Monday, November 24, 2008

Open Concepts

Most examples of open classes are extensions of core system classes (string/float), such as adding a "to_cents" method on Float. Often such extensions are not needed, as a new wrapper class, such as "Money", would serve the purpose better.

Core classes may not need to be open for extensions, although that can sometimes be useful (remember how long it took Sun to add java.lang.String#replace(String,String)). It is important for Model classes to be open for downstream extensions. For this reason I use the term "Open Concepts" to indicate that the concepts in the model are extendable.

The biggest advantage for having "Open Concepts" is that the model can be modified without modifying the original source. This creates many opportunities for multiple team system development. By enabling the model to permit dynamic integration of independent and decentralized designs (open), the code becomes simplified and more useful to a wide array of use-cases. Consider the productivity advantages of allowing downstream development to have more influence to extend the supplied model without necessarily involving upstream in the changes. These are many of the advantages that allowed the Ruby language to gain so much popularity.

There are many ways to enable this, even in more mainstream languages. One popular approach is to implement a plug-in system for key points in the model (although this quickly become complicated with many "key points").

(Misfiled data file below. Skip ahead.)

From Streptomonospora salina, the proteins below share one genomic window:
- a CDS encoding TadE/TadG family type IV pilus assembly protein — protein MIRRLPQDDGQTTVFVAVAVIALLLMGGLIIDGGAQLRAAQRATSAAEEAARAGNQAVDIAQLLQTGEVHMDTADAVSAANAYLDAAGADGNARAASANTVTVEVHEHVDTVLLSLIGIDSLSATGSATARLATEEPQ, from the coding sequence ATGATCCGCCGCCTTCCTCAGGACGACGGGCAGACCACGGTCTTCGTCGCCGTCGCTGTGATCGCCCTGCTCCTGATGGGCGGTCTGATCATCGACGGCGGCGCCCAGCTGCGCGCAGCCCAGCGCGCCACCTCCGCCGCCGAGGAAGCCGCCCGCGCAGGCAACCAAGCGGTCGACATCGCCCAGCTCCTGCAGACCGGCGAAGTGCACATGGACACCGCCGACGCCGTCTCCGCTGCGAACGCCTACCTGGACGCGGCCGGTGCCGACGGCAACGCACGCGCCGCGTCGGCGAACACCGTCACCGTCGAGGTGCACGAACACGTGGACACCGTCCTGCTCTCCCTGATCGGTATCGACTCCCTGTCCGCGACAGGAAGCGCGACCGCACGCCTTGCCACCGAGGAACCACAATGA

A more generic way is to implement the role class model in all the concepts. This allows every individual to expose itself through multiple concepts. However, anyone that has used Mozilla's XPCOM, knows first hand how the syntax of this pattern can get out of hand.

Today, with the popularity of new languages that support the run-time mixing of classes, new opportunities for creating an expendable model now exist. Such an approach allows both plugin-style and role-style extensions, but still uses the syntax of the host language. This allows the model to be used the same way as if no extensions are present.

Any large system will need some type of extendability be it a plugin-style, a role-style, or an open-style model. It is worth considering the approach early in the development cycle, as many of these approaches are intrusive, by syntax or language.

Reblog this post [with Zemanta]

No comments:

Post a Comment